I thought that for Pi Day this year, we could look at this age-old question. In short, it goes something like this: “Since pi is infinite and non-repeating, does that mean that if you encoded the letters in Shakespeare’s work to numbers, that we could find the complete works of Shakespeare in the digits of pi?”

Short answer? No. (Or, to be specific about it, “It’s not proven, no.”)

Here’s a video that explains it better than I can:

Here’s the problem in a nutshell. People tend to think of “infinite” as “representing all possible combinations,” and that’s an incorrect assumption. Say, for example, that we had the repeating sequence 1, 0, 11, 0, 111, 0, 1111, 0 … and so on. That sequence is infinite and non-repeating. However, you can easily prove that it does not contain all possible number combinations.

The term for what we want to happen is for the digits of pi to be a “normal” infinite number, which means that all combinations are equally likely to occur. If that proves to be true – which it has not yet – then yes, you would have a case that the works of Shakespeare would appear.

However, you will have a different “multi universe” problem. If you assume that all possible combinations exist within pi, that means that Macbeth does. As well as Macbeth with a happy ending, Macbeth as a cat, Romeo and Juliet where they’re both transgender and live happily ever after, and, yes, even the complete works of the Earl of Oxford. Literally, every combination is possible, whether they make sense or not. You could probably state that they are in there, but you would not be able to extract them to find the subsequent great works of English literature. So then, it literally has no value at all.

Personally, I find it much more interesting to determine where your name appears in pi or the longest string of repeating digits in pi.

On a completely different note, my daughter won her school’s Pi memorization contest when it was her turn a couple of years ago, and now her younger brother is up. Hope he successfully defends her title! I’ll have to let everybody know how it goes since I’m scheduling this in advance 🙂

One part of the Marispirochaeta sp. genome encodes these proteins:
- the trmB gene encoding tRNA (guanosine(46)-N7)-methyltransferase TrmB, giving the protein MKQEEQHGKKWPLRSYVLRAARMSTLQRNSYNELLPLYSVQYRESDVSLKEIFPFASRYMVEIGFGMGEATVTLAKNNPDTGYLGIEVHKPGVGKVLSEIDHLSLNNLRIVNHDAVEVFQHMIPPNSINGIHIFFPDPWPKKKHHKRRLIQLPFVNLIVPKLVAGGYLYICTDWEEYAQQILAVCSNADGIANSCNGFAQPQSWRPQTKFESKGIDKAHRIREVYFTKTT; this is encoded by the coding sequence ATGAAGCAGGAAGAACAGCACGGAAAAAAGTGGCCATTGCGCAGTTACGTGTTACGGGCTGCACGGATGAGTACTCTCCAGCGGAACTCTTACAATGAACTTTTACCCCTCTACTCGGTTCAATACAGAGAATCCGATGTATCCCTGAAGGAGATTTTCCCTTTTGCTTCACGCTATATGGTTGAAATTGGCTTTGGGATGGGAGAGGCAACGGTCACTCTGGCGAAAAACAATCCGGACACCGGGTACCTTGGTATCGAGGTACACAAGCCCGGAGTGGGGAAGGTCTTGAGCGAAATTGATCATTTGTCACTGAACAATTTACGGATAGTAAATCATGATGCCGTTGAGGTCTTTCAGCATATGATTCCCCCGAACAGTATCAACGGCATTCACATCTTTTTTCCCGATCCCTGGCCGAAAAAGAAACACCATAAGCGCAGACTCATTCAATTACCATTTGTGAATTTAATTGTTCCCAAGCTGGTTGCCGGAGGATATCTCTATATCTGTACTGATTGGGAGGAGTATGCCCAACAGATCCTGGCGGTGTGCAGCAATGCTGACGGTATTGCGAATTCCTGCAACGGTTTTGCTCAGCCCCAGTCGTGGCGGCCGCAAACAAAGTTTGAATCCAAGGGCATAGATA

#### Conclusion

I see this question come up periodically, and I don’t think that we’ve covered it recently, so I wanted to make sure we had something to say about the subject. No, as of right now, we do not have proof that the digits of pi contain Shakespeare’s works. Or any other string of significant length. But it’s fun to think about, isn’t it? If this question even occurred to you in the first place, you’ve got some geek in you! Welcome to the club.

Happy Pi Day, everybody!

do you know the 9,999,999,999,999,999,999,999,999,999,999,199,234,765th digit of pi

do you know the 100,000,000,000,000,000,000,000,000,000,000,000,000,000,000,000,000,000,000,000,000,000,000,000,000,000,000,000,000,000,000,000,000,000,000,000,000,000,000,000,000,000,000,000,000,000,000,000,000,000,000,000,000,000,000,000,000,000,000,000,000,000,000,000,000,000,000,000,000,000,000,000,000,000,000,000,000,000,000,000,000,000,000,000,000,000,000,000,000,000,000,000,000,000,000,000,000,000,000,000,000,000,000,000,000,000,000,000,000,000,000,000,000,000,000,000,000,000,000,000,000,000,000,000,000,000,000,000,000,000,000,000,000,000,000,000,000,000,000,000,000,000,000,000,000,000,000,000,000,220,220,220,220,220,220,220,220,220,220,220,220,220,220,220,220,220,220,220,220,220,220,220,220,220,334,556,789,888,777,666,555,444,333,222,111,999,000,123,456,789th digit of pi